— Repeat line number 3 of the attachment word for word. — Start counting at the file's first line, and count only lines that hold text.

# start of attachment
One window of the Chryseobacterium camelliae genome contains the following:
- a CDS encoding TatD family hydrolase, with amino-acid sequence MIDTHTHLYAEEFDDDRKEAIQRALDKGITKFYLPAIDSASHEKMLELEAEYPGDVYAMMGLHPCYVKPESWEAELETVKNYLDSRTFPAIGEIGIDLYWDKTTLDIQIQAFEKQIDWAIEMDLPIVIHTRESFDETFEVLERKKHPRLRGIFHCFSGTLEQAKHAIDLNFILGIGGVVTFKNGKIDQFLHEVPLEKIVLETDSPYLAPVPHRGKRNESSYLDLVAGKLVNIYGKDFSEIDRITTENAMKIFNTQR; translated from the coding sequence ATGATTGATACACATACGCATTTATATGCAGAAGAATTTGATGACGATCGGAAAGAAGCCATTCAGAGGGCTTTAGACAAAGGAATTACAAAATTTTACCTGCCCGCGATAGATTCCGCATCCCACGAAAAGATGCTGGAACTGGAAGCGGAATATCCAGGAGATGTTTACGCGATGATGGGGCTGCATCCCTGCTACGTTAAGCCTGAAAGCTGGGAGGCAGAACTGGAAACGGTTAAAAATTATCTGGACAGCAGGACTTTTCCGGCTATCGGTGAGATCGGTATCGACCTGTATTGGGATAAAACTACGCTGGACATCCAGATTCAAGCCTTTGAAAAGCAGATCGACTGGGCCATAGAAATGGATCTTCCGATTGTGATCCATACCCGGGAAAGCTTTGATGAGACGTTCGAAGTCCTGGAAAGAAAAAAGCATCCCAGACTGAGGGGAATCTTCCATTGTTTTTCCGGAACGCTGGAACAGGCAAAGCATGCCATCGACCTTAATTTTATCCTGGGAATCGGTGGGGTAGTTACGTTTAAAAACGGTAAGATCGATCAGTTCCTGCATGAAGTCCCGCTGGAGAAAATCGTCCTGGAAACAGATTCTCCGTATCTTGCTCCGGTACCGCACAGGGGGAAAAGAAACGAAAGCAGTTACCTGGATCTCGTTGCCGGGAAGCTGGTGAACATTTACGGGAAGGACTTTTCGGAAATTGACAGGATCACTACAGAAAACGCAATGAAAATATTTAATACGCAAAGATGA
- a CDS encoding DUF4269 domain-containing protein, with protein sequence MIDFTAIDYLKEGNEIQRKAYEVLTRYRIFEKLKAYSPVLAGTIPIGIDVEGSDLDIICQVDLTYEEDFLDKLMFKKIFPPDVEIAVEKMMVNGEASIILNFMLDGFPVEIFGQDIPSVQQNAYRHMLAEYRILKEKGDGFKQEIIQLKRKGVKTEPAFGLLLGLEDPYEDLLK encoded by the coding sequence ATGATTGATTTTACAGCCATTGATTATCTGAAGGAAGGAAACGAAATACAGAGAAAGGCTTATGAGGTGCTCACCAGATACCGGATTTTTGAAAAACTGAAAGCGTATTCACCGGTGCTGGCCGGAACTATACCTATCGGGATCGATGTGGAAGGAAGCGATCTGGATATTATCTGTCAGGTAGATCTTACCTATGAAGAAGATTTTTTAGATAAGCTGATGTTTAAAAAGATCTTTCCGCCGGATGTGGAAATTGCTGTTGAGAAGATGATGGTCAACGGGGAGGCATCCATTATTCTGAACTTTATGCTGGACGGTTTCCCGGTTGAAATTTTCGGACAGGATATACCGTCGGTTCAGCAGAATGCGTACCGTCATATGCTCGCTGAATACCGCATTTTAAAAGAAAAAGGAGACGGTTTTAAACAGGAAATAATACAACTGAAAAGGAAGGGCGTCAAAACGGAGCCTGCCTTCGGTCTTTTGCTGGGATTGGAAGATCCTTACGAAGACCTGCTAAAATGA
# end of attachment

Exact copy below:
- a CDS encoding DUF4269 domain-containing protein, with protein sequence MIDFTAIDYLKEGNEIQRKAYEVLTRYRIFEKLKAYSPVLAGTIPIGIDVEGSDLDIICQVDLTYEEDFLDKLMFKKIFPPDVEIAVEKMMVNGEASIILNFMLDGFPVEIFGQDIPSVQQNAYRHMLAEYRILKEKGDGFKQEIIQLKRKGVKTEPAFGLLLGLEDPYEDLLK encoded by the coding sequence ATGATTGATTTTACAGCCATTGATTATCTGAAGGAAGGAAACGAAATACAGAGAAAGGCTTATGAGGTGCTCACCAGATACCGGATTTTTGAAAAACTGAAAGCGTATTCACCGGTGCTGGCCGGAACTATACCTATCGGGATCGATGTGGAAGGAAGCGATCTGGATATTATCTGTCAGGTAGATCTTACCTATGAAGAAGATTTTTTAGATAAGCTGATGTTTAAAAAGATCTTTCCGCCGGATGTGGAAATTGCTGTTGAGAAGATGATGGTCAACGGGGAGGCATCCATTATTCTGAACTTTATGCTGGACGGTTTCCCGGTTGAAATTTTCGGACAGGATATACCGTCGGTTCAGCAGAATGCGTACCGTCATATGCTCGCTGAATACCGCATTTTAAAAGAAAAAGGAGACGGTTTTAAACAGGAAATAATACAACTGAAAAGGAAGGGCGTCAAAACGGAGCCTGCCTTCGGTCTTTTGCTGGGATTGGAAGATCCTTACGAAGACCTGCTAAAATGA